Urocyon cinereoargenteus Photo Fiona Sunquist ©
The gray fox is one of Florida’s most commonly seen carnivores. Though most are wary, some individuals become quite tame. They are frequently seen at night on unpaved roads, and individuals often allow themselves to be followed for some distance. The gray fox has a wide red-orange stripe along both flanks and on the sides of the neck, and a black-tipped tail. It is often confused with the red fox, which is a mahogany red, and has a white-tipped tail.
Red and gray foxes are similar in size and weigh 3-5 kg (7-11 lb). A coyote weighs about 3 times as much as a fox and looks like a smaller bushy-tailed version of a German shepherd dog.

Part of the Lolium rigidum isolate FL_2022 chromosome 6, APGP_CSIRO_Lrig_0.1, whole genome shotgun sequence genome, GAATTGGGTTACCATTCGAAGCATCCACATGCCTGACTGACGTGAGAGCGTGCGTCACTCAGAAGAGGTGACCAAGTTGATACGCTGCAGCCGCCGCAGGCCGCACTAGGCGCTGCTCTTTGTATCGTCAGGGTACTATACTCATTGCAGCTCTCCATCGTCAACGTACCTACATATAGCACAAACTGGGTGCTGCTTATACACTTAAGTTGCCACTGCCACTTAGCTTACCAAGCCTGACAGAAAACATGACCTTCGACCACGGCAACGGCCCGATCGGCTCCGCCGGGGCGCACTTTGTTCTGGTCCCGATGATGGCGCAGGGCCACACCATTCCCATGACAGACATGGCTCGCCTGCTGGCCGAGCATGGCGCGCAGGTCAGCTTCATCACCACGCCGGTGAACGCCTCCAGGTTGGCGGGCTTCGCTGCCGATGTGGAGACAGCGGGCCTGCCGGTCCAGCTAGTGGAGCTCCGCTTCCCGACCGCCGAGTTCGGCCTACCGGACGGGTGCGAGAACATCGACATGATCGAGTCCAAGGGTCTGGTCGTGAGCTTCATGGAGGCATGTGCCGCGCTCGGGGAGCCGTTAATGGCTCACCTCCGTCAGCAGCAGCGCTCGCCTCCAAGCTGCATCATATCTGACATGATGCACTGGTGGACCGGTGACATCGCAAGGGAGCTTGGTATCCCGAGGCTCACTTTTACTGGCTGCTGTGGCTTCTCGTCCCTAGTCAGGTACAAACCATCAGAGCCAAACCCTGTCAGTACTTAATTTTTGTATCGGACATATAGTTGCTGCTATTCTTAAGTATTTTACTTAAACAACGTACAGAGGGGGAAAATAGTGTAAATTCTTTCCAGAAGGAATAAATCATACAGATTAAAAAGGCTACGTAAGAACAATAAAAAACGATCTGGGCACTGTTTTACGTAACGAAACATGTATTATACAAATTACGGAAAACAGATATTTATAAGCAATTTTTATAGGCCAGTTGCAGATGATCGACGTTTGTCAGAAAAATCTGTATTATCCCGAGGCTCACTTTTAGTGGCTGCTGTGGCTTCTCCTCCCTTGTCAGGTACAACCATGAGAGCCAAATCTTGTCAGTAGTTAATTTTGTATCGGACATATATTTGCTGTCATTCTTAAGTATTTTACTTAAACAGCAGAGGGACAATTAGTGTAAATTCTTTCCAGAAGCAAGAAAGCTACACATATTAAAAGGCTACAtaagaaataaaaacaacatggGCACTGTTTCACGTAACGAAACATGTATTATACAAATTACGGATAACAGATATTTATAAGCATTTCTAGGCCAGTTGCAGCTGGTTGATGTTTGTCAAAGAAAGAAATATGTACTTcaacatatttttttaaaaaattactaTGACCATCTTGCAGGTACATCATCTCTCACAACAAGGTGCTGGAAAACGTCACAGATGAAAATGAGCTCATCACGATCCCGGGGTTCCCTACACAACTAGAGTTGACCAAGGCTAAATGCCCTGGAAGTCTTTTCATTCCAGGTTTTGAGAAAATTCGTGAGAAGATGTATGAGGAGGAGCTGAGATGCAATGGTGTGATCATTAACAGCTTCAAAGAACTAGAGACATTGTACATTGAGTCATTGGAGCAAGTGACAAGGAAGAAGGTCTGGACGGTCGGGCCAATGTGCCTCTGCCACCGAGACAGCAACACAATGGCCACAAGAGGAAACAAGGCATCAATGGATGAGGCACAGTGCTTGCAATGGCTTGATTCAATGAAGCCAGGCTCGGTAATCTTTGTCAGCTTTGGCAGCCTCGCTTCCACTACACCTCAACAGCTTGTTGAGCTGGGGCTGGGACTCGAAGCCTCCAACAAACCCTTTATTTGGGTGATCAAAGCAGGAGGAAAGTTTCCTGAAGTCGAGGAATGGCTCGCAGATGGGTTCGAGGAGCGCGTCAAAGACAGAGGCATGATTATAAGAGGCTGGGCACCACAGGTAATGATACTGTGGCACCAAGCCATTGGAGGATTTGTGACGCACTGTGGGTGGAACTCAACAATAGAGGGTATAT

Gray foxes are adaptable, opportunistic carnivores, flexible in their feeding habits, and quite tolerant of people. They feed on small animals, fruit, and insects, but they will also eat out of garbage cans and scavenge road-killed animals. Gray foxes prey heavily on rabbits, but they also eat rodents, birds, insects, acorns and fruit. They are active at night and usually hunt alone. They move at a rapid trot, eyes, ears and nose alert for signs of prey.
Gray foxes are most abundant in hardwood forests, pine-oak woodlands and brushy fields. They are the only member of the canid (dog) family that regularly climbs trees and have been seen in trees at heights up to 18 meters (59 ft).
Gray foxes usually form pair bonds that last year-round. Pairs mate in winter and produce a litter of about 4 pups in March or April after a gestation period of 53 days. Both parents guard and feed the young.
Fox populations are vulnerable to infectious diseases, especially rabies and canine distemper.
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